Thursday, June 20, 2013

june twentieth.

I've always been a wanderer. Spontaneous. I'm told that as a child I would get bored with a restaurant or a show and decide I needed to explore the bathroom or whatever I could find as a change of scenery.

Once, while visiting family in Dallas, I asked my parents if I could stay longer and took my first solo plane trip back to Austin a few days later.

In high school, on a whim, I joined my best friend Amanda for these silly dance auditions at 7am and for the next four years, drill team was my life. 

After several hollow dreams of the west coast and Ivy League schools passed, I followed my young, naive heart to Lubbock, Texas, a city I had never been to, a University of which I did not know the mascot.

My grandma is reading this or else I would even tell you how many tattoos I have!!!

I don't think any of these circumstances could have prepared my parents for what I did on June 20, 2011. 

...

About two months prior, I laid in my bed with strep throat and applied to 44 jobs in Denver, Colorado. I didn't tell too many people, as my plan had been to return to Austin and look for jobs there. But a couple weeks later, my now friend Michelle called me to offer me an interview as a Mental Health Case Manager in Denver! I flew out, and y'all, no one thought that plane ticket would pay itself off. (Side note: they were right, you don't make any money in social work, badumm chhhhh) Fast foward, two weeks later I got a call back offering me a temporary position for another employee's maternity leave.

My family is a helluva lot more reasonable than I, so they all told me to wait for a permanent position, but my I accidentally left my heart in Denver during the interview so I had to go back and get it. 

...

Today, exactly two years after I drove away from my hometown with my car loaded down, my heart is heavy (as are my tear ducts). But not heavy in a bad way. Heavy with love, wonder, homesickness, new memories, old memories, friendships, more memories than I thought were possible, confusion, anxiety, peace, more love.

I love my family, I love my friends, but y'all...I'm so happy I didn't listen to you and your reason. I'm so happy I've never listened. I've made so many mistakes, I've been so irresponsible. But I've just been following my wandering, attention-deficit, bleeding heart.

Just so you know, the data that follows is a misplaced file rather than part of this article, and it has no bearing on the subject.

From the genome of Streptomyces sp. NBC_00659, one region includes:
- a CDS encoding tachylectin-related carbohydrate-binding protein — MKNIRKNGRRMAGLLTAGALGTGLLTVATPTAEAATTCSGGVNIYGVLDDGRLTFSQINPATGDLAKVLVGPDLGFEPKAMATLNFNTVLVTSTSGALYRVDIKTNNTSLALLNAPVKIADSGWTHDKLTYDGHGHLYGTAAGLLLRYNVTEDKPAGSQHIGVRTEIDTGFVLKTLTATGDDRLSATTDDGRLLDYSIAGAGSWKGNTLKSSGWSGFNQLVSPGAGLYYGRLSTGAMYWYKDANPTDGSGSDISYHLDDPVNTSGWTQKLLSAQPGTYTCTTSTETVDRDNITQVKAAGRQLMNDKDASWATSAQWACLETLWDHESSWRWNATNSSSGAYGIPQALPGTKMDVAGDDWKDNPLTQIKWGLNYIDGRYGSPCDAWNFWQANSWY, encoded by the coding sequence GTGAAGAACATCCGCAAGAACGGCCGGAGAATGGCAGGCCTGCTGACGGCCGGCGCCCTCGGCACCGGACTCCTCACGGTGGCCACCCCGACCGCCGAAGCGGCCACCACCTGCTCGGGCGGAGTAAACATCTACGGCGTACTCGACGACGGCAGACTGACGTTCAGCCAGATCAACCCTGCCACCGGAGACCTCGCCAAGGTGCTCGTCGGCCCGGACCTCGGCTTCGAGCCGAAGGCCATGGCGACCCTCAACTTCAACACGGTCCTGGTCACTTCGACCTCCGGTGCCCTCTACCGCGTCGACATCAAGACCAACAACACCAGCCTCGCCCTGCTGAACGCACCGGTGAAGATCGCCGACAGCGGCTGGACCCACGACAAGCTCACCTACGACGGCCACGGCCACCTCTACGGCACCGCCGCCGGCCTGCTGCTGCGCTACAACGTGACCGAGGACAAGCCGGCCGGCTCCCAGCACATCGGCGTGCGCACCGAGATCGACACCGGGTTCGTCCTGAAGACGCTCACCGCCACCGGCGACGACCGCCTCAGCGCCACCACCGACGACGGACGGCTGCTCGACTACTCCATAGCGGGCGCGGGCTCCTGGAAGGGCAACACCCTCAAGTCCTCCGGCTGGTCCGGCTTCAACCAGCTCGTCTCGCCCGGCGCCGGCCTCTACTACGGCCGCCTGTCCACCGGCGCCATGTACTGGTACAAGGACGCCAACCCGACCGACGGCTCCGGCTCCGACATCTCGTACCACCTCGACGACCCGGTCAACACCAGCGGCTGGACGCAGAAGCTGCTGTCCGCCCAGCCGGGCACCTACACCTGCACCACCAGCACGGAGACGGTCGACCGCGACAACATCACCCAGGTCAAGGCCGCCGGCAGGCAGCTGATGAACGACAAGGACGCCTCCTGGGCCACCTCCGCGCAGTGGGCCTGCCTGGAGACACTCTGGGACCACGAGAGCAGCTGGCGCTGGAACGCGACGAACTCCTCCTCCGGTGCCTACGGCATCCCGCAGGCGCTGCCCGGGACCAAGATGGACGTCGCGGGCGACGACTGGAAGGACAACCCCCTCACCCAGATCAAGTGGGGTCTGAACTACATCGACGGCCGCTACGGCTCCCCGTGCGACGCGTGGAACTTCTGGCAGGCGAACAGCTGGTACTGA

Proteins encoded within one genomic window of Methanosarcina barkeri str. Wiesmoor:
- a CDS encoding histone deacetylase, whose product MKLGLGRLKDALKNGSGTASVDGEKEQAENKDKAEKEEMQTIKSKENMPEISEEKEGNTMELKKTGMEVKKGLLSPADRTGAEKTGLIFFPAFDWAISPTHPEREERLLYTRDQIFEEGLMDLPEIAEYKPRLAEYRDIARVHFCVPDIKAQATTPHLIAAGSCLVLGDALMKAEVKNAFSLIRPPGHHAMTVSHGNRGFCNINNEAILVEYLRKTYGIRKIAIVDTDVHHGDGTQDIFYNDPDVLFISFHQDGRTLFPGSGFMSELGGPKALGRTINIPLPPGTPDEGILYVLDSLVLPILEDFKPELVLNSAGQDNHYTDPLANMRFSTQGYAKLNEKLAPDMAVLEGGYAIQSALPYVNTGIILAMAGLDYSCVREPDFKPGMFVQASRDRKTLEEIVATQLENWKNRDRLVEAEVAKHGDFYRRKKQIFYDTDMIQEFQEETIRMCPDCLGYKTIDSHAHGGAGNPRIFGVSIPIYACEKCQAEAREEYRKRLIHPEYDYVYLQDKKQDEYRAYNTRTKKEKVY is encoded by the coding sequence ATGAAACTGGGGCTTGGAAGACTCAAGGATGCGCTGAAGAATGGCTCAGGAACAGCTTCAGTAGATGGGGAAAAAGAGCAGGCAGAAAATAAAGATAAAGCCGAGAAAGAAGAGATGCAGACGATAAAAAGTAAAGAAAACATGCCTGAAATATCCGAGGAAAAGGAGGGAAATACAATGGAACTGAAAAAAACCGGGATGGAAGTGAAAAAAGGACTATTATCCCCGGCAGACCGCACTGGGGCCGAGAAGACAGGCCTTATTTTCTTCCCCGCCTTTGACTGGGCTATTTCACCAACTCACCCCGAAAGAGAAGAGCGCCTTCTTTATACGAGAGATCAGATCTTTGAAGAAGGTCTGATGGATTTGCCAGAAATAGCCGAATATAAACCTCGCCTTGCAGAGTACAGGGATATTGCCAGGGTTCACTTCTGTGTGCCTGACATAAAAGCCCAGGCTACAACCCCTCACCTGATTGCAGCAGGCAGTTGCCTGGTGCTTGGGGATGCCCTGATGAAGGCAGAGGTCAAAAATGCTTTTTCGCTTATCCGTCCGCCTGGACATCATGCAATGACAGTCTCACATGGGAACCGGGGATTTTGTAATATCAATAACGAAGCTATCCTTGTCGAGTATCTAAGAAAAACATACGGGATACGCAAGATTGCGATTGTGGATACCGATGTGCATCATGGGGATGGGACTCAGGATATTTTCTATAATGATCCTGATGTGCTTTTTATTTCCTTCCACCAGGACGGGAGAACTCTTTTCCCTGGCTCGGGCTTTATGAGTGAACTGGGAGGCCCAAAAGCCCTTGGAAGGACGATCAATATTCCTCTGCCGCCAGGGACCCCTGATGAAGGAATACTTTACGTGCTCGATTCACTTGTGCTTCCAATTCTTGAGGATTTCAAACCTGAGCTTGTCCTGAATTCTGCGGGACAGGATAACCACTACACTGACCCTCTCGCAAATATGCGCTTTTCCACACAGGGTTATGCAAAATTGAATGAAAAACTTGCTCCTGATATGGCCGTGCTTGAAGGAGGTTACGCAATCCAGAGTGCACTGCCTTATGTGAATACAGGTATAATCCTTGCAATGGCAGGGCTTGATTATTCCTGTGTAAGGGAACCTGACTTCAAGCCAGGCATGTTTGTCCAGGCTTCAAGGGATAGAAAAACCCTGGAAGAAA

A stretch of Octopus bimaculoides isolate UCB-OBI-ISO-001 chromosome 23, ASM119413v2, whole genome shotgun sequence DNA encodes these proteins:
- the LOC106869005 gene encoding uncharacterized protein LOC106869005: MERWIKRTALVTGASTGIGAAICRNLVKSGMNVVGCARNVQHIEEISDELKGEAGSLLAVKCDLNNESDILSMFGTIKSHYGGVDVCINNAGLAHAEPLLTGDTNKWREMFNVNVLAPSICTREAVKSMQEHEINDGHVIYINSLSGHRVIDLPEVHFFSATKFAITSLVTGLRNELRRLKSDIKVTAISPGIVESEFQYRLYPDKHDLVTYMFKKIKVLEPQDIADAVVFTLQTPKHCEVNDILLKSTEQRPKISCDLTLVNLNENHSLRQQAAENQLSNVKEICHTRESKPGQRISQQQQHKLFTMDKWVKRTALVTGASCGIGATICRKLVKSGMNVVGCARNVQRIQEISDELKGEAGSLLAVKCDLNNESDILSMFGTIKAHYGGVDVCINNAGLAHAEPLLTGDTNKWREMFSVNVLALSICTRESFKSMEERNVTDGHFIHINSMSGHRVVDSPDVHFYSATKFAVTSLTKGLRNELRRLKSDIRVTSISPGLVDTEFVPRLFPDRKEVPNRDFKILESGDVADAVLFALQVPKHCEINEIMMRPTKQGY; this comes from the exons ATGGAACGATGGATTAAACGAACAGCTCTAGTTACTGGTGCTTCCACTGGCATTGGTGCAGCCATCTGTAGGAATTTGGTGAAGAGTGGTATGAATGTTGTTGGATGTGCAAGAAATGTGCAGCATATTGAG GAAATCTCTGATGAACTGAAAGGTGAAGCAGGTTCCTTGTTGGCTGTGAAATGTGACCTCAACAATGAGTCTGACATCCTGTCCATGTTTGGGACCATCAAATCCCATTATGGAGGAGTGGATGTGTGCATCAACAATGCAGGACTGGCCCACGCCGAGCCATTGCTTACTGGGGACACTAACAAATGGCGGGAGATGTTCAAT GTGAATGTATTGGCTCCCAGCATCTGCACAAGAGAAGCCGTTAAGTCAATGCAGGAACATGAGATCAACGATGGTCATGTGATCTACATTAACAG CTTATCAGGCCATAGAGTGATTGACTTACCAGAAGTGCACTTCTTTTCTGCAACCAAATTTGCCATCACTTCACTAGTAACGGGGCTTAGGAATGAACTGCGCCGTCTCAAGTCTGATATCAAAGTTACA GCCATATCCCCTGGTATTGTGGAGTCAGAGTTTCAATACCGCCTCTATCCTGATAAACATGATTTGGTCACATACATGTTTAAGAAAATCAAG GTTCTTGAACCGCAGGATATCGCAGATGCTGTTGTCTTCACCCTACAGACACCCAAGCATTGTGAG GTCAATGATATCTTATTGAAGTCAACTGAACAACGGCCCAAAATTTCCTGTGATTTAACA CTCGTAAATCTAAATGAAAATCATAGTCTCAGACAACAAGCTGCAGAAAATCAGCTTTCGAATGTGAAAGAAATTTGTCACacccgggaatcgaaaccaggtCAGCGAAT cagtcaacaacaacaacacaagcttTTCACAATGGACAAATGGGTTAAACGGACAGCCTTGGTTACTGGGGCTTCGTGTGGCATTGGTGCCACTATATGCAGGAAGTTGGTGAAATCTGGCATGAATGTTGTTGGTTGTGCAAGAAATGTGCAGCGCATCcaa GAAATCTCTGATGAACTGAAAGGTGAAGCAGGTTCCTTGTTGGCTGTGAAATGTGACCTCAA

And now as my little brothers have both taken that drive over the Texas border, my parents sit at home and watch "Sheldon" (Big Bang Theory), and share stories of our dogs like they are another generation of children, I hope they are proud. And I hope their hearts are as heavy as mine with pride and enough worry and wonder to occasionally come visit us or buy us plane tickets back home. Because they gave us this gift, a sense of adventure bigger than a sense of fear, and let us fly, but not too far.
Vienna - Billy Joel

Tuesday, June 11, 2013

a strangely wrapped gift.

I've never been known for having outstanding luck. As my grandma always says, "That wouldn't happen to anyone but you." Always. She always has the opportunity to say it!

I thought that removing myself from the field of social work would help bring some order and normalcy to my life, but on this, my first day in human resources, life was anything but orderly.

Last night, I was flying back from Omaha, NE so obviously that would be the evening some hooligan decided to pull a telephonic bomb threat. While my tensions rose about the time I would have to prepare for my first day of work, I managed to keep calm and be thankful for the safety of travelers and for a couple extra hours of bliss and red wine with the love of my life. [Side note: there has never been a moment that I wasn't thankful for red wine.] [Wait, maybe that one time I drank too much Barefoot wine, but we don't have to revisit that memory.]

My flight wasn't full, but it was bumpy so I managed to get about 14 minutes of nap and 62 minutes of staring at the tiny white bag in the seat back pouch in front of me, strategically planning its impending removal and use.

Once I had my feet on the ground I was looking for[ward to] the RTD bus that would take me back to the shady, dark parking lot in which my car was parked. Fast forward to the next hour of my life, there was no bus. I decided that 7.5 miles in a taxi was an affordable alternative and ventured to the Ground Transportation level of the airport.

You would think for $45, the driver would assist me with my luggage, but noooo. I barreled my way into the taxi van, dropping my phone and not realizing my wallet as well.

I'm just going to give up on the rest of last night because it just gets worse and worse. [See: Gas light flashing, then google how many gas stations are open after midnight in Denver.]

So, if you're still with me, here's the golden moment:

I put literally everything except tooth-brushing off until this morning, based on my zombie-state. So I woke up around 5:45am, showered, breakfasted, took a 15 minute nap, made coffee, stared at my closet rack, changed clothes 4.5 times, spent 35 minutes on my hair for my new badge picture and walked right out the door at 7am without said coffee. 

I stopped at the gas station, started the pump and took a relaxing seat back in my car and RIPPED MY ANN TAYLOR BLACK SUMMER SLACKS FROM LOWER BACK TO NETHER REGION STRAIGHT DOWN THE MIDDLE OF MY BUTT.

The end.

Moral of the story: Everything happens for a blessed reason, my friends. Whether it's for a few more precious memories with a loved one, to give you perspective that you are fortunate enough to take a cab alternatively to public transportation, or so that you stop for gas and rip your pants BEFORE getting to your brand new job. Life is a gift, even when it seems like it isn't.